The Global Nursing Shortage What it Means for All of Us
Growing populations, a limited number of available spots in nursing schools, certified registered nurses moving out of the labor force, an aging nursing population and the aging baby boomers all play a role in the current and expected shortage numbers of nurses in America.
Although the nursing shortage is not new, more pressing issues have arisen in recent years. New developments in what is affecting the nursing shortage are being found, contributing to why the shortage has a new face. The new face on the nursing shortage is the layers of problems being found by nurse educators and nurses at the bedside alike.
Nursing colleges surveyed by the American Association of Colleges of Nursing (AACN) in 2006 reported that nursing colleges and universities turned away more than 32,000 qualified applicants due to a shortage of nurse educators. Dr. David Hrabe, the Interim Associate Dean for Academic Affairs at the Arizona State University College of Nursing and Healthcare Innovation said they received about 300 eligible applicants, but could only admit 140 students, due to faculty shortages and limited clinical site placements.
In past years, nursing shortages have had to do with economics and population growth, but population trends today create a lot of demand, Hrabe said. Traditionally nurses are not paid at the level of other medical professionals, such as doctors. The nurse environment can be very challenging, which may be a factor contributing to the shortage, Hrabe said. “Our capacity to produce more nurses is limited,” Hrabe said. “We turn away twice as many qualified student applicants than we can admit.”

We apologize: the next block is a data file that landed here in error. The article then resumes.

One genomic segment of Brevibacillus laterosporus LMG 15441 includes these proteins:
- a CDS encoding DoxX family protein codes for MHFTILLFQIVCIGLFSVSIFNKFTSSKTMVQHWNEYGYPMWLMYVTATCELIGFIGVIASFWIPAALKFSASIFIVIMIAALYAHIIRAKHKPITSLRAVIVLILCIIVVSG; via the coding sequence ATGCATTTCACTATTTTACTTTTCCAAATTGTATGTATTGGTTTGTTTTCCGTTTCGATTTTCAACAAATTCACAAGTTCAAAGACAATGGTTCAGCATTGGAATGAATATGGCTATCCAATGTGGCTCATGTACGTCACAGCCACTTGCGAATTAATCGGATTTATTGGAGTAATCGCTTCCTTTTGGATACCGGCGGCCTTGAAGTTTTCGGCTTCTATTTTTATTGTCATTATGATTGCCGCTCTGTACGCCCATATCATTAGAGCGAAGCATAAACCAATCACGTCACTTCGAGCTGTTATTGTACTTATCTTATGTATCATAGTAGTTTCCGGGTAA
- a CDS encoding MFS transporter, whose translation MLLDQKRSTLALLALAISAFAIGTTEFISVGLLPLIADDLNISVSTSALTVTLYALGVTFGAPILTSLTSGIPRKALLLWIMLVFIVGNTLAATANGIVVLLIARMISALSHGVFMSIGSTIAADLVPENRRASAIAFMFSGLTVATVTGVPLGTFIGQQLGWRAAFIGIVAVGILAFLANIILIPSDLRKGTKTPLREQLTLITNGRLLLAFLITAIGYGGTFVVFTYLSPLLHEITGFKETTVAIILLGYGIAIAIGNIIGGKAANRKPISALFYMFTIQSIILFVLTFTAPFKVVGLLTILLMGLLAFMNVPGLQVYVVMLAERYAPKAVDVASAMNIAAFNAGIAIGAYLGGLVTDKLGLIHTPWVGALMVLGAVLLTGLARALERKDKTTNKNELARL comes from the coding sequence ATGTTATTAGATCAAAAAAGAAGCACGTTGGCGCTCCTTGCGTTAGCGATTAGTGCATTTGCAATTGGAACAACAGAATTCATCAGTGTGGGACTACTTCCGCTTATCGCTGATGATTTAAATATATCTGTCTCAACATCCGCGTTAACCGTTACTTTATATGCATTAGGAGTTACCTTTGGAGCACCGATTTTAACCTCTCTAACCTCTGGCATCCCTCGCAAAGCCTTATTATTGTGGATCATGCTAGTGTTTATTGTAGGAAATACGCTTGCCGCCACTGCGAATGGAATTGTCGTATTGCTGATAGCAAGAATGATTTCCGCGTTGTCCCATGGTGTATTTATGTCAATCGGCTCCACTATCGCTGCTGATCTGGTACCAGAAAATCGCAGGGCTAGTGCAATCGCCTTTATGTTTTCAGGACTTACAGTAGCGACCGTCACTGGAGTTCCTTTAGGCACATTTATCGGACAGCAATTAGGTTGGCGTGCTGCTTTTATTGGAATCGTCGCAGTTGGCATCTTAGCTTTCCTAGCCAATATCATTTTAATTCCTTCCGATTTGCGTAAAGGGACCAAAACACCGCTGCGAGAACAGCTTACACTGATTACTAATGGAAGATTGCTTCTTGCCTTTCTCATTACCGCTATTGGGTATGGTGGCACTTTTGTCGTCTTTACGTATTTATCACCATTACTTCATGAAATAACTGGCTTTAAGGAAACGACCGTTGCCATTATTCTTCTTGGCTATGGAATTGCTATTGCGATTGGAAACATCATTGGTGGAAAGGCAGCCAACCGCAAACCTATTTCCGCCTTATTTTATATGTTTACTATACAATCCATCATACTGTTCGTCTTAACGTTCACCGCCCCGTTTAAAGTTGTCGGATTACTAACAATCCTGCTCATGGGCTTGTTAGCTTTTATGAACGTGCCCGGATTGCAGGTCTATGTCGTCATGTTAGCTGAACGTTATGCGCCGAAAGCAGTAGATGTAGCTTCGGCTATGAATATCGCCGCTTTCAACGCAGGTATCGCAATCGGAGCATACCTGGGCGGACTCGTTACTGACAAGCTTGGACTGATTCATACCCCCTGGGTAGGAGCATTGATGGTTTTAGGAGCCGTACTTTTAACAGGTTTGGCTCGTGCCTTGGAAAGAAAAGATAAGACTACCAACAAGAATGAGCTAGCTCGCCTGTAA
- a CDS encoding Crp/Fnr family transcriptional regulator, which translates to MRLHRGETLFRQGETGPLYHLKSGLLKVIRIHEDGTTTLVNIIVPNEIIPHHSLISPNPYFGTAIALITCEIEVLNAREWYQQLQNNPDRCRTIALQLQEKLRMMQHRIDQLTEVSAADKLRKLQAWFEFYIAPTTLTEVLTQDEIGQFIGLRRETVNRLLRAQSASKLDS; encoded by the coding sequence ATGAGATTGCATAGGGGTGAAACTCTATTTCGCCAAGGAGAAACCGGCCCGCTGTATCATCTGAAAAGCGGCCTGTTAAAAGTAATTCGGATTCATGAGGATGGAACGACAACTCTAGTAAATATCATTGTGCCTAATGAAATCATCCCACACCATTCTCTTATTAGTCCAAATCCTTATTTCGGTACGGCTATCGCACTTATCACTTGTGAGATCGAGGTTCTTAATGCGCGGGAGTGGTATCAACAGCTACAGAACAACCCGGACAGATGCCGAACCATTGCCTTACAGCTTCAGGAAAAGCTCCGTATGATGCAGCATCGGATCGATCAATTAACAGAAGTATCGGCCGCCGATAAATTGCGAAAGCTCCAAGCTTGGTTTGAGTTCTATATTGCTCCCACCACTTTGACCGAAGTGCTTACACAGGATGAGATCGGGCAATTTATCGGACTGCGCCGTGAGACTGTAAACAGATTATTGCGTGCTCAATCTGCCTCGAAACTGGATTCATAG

Many universities were handed mandates to graduate more students, but a lot of graduates are finding it difficult to find jobs because hospitals don’t have enough experienced staff that could mentor an entry level nurse, said Denise Link, Associate Dean for Clinical Practice and Community Partnerships at the ASU College of Nursing and Healthcare Innovation. “The consequence was unanticipated,” she said.
Faculty shortages, poor work environments for many nurses and the limit on the amount of clinical placement spots are some of the greatest concerns today, Link said.
Laws limiting student-mentor ratios also place limits on the amount of students each program can take in, Link said. Hrabe said the “retirement tsunami,” referring to the amount of nurses expected to retire in the coming years, will begin to take a toll on us. “The average age of nurses in Arizona is 54,” Hrabe said. This worries a lot of nurse educators, he said.
“More and more nurses are approaching retirement age,” said Dr. Denise Link, Associate Dean for Clinical Practice and Community Partnerships at the ASU College of Nursing and Healthcare Innovation. “We are losing a very large cohort of our most experienced nurses,” she said.
Hrabe said “We would have a difficult time trying to staff the nursing college if we were to greatly expand it.” “It is an ongoing challenge to be able to staff the classroom with qualified nursing educators,” he said.
The total population of the United States is expected to be 327 million by 2016, which will allow for nearly 600,000 new nursing job openings, according to the Monthly Labor Review, Bureau of Labor Statistics (bls.gov). This will make way for the expected employment of nurses to rise 23 percent in the U.S., much higher than the average employment numbers, which is 7 to 13 percent in all occupations (Bureau of Labor Statistics).
The nursing shortage has an even greater affect than what most people realize. “We’re producing more nurses than ever,” Hrabe said. “Yet the population growth is rising, so we cannot keep up”.
Evidence of the nursing shortage can be found from the United States to Jordan, India to the Philippines, but does the international shortage affect us? The answer is most definitely yes. The aging nurse population paired with the rising patient population equals poor patient care for all of us.